Why Sitting Too Long Is Unhealthy and How Compression Helps

Working from home or on-site often means long hours of being seated for many of us. For those who suffer chronic illnesses or mobility issues, the range of movement can be severely limited, forcing many to be seated or sedentary due to sickness or pain. Rarely do some of us have much time to pause and walk around during our adult life, causing many of us to become more sedentary than ever.

With COVID-19, we were also introduced to new behaviors in our daily lives, like social distancing, mask-wearing, and working from home, which soon became the new norm for many businesses as they realized productivity remained the same whether employees were in the office or not.
In a study conducted in 2020 with 5036 U.S. adults, it was reported overall that 42.6% spent more than 8 hours a day being seated. (1)
Unfortunately, the adage of "too much of anything is bad" when sitting for long periods is true in this case. But why is this a problem? What does this have to do with compression socks?

You'd be surprised! We're going to take a look at why sitting long-term is bad for you and how compression socks help.

The Health Risks

Why is sitting so long a problem? Chronic excessive levels of sedentary time have been linked to more significant health risks such as diabetes, heart disease, mortality, and even some cancers.

Diabetes

In a study published in BMC (2), published on January 15th, 2022, researchers recruited 402 patients with type 2 diabetes, also known as Diabetes mellitus. Type 2 diabetes is a chronic disease characterized by high sugar levels in the blood. Across all patients, they received questionnaires to help the researchers evaluate sedentary time. Each patient also underwent a dual-energy X-ray absorptiometry (a measurement of the amount of radiation absorbed (as by living tissue) primarily to determine density) scan to detect body composition such as:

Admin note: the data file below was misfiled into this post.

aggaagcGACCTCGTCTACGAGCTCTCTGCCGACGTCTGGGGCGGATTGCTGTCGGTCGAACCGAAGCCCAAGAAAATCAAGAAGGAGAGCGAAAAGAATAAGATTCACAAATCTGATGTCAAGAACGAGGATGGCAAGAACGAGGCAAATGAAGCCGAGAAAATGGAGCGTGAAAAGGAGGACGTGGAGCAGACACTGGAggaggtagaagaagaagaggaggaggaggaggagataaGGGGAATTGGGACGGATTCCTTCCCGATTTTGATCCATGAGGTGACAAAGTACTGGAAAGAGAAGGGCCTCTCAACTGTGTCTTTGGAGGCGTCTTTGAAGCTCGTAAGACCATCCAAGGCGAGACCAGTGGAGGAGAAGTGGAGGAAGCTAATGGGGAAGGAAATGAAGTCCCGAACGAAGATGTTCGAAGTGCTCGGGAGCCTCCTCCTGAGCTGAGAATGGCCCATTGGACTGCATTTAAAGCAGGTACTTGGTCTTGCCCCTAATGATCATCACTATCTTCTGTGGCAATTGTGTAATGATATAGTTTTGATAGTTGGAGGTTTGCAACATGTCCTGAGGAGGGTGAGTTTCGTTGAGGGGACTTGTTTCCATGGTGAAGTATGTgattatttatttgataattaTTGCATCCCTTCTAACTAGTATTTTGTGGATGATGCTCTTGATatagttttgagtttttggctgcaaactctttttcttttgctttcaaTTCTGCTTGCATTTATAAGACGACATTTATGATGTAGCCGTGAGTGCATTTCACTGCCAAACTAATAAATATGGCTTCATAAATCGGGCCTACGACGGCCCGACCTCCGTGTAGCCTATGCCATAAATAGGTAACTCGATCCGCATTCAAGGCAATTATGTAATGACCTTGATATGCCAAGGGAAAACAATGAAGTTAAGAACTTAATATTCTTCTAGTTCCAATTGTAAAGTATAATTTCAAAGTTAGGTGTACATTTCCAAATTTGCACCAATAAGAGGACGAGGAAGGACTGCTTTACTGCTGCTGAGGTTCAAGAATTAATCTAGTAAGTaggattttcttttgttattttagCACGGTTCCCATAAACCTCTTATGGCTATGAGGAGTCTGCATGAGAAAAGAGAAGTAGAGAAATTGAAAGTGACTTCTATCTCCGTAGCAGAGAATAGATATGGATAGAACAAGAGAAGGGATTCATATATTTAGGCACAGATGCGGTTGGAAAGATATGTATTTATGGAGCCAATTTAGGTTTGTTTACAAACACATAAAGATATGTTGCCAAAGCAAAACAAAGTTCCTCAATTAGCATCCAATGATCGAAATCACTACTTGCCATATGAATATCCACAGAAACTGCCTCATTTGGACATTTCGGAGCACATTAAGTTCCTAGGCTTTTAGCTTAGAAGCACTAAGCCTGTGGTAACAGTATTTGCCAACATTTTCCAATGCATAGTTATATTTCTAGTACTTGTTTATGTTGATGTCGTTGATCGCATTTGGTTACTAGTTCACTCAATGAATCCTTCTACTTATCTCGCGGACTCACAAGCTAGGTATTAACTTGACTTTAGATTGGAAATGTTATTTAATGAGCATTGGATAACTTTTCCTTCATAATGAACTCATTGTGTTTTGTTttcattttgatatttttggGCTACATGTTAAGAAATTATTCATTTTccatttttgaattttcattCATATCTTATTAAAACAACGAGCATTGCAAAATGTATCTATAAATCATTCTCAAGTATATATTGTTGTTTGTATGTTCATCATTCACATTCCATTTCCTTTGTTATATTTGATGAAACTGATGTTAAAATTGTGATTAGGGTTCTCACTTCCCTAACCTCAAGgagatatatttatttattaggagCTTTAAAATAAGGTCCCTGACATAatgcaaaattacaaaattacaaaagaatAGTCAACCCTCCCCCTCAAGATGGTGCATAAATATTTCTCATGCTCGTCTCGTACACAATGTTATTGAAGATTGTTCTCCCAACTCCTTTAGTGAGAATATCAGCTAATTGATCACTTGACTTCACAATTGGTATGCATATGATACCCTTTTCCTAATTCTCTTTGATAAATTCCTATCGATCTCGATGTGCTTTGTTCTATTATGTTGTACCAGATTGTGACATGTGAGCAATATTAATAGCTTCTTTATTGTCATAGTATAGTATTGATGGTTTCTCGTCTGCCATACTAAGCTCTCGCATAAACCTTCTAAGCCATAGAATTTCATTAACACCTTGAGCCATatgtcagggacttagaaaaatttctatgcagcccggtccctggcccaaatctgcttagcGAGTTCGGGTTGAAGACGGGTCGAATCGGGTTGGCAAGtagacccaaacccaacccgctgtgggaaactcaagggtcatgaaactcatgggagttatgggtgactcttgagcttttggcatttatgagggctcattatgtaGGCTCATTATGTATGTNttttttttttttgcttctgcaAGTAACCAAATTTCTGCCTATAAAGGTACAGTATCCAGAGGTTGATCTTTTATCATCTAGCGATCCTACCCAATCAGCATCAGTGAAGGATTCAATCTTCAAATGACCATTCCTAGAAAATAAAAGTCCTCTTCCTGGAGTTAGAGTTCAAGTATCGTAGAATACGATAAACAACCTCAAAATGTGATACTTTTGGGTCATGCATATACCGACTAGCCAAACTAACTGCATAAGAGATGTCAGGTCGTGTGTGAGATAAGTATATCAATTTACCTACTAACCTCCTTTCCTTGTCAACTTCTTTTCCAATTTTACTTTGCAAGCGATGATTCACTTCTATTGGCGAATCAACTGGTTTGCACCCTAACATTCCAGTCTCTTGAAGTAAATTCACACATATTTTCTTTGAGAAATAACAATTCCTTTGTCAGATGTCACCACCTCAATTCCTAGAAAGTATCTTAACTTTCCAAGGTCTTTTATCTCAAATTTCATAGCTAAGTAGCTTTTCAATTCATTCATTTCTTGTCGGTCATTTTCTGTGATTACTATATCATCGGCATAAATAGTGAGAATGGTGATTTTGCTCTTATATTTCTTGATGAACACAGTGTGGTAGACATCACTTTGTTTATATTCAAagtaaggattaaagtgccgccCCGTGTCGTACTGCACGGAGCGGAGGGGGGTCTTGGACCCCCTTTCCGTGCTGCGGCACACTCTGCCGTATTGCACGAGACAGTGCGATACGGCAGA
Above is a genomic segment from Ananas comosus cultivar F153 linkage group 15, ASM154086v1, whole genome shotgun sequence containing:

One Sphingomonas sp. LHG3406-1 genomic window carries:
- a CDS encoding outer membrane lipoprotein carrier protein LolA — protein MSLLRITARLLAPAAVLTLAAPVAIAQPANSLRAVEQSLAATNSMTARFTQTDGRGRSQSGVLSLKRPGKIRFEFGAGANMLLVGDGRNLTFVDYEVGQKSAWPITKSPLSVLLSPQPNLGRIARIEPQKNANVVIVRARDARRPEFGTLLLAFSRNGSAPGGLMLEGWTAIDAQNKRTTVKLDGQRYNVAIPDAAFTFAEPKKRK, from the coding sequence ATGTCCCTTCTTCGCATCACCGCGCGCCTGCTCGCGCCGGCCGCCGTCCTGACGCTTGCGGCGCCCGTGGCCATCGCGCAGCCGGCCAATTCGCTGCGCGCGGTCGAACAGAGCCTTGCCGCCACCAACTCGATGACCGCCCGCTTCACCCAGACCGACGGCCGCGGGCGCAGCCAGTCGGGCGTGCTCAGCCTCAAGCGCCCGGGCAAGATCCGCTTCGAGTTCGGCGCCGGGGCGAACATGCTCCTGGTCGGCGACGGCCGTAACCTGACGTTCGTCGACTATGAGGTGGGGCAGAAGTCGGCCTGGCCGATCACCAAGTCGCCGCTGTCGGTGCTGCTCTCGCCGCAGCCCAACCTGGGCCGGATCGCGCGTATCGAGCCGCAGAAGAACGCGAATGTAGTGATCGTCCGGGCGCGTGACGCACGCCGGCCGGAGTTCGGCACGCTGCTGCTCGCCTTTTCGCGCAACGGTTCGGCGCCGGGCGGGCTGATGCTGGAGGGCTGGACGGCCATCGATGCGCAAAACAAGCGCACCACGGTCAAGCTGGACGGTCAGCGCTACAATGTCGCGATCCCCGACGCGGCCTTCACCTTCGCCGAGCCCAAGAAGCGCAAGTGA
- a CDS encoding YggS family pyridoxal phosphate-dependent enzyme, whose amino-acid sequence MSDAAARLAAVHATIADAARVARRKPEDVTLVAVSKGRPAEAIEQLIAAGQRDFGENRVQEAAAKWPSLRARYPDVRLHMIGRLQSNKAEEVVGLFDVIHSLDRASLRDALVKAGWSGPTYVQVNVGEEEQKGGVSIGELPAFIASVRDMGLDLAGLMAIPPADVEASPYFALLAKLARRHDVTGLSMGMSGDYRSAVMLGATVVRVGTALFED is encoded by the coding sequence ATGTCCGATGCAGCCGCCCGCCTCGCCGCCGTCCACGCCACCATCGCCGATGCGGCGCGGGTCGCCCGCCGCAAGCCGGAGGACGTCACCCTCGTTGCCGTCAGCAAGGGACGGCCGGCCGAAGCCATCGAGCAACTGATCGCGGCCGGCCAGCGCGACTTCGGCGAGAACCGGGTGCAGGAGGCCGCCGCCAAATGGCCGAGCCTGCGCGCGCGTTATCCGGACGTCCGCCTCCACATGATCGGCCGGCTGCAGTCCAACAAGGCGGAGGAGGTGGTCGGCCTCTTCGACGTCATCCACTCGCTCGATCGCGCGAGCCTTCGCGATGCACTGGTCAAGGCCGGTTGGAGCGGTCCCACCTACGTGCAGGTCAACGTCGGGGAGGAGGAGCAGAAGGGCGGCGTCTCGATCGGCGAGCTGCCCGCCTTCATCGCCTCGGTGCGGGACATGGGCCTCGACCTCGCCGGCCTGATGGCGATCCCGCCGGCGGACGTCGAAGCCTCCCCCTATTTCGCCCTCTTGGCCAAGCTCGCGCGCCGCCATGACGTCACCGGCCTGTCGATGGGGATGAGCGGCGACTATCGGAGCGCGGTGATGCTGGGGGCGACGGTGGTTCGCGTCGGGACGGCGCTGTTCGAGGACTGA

• Body fat percentage
• Trunk fat percentage
• Appendicular skeletal muscle index
• Lumbar spine bone mineral density
• Femoral neck bone density
• Hip bone density
• And Total bone density

The results showed that with the increase of seated or sedentary time, the body percentage fat and the trunk percentage fat were significantly increased. At the same time, all bone mineral densities were notably decreased. When we sit for long periods, this can change our body's metabolism, including our insulin resistance, leading to type 2 diabetes.

Heart Disease

The study of adverse cardiovascular health consequences of physical inactivity has been reviewed and studied extensively over the last seven decades. Experimental evidence being collected in 2021 and 2022 (3) is beginning to gather the information that may help clarify some of the vital biological associations between sitting time and how it decreases cardiovascular health.
Sitting too long can affect:

• Vascular Function – Your circulatory system responsible for carrying your blood is affected by prolonged periods of sitting, especially in your legs. A study in 2020 that gathered and combined the results of multiple other scientific studies on prolonged sitting and blood circulation function among adults(4) showed that it led to acute impairment of blood flow.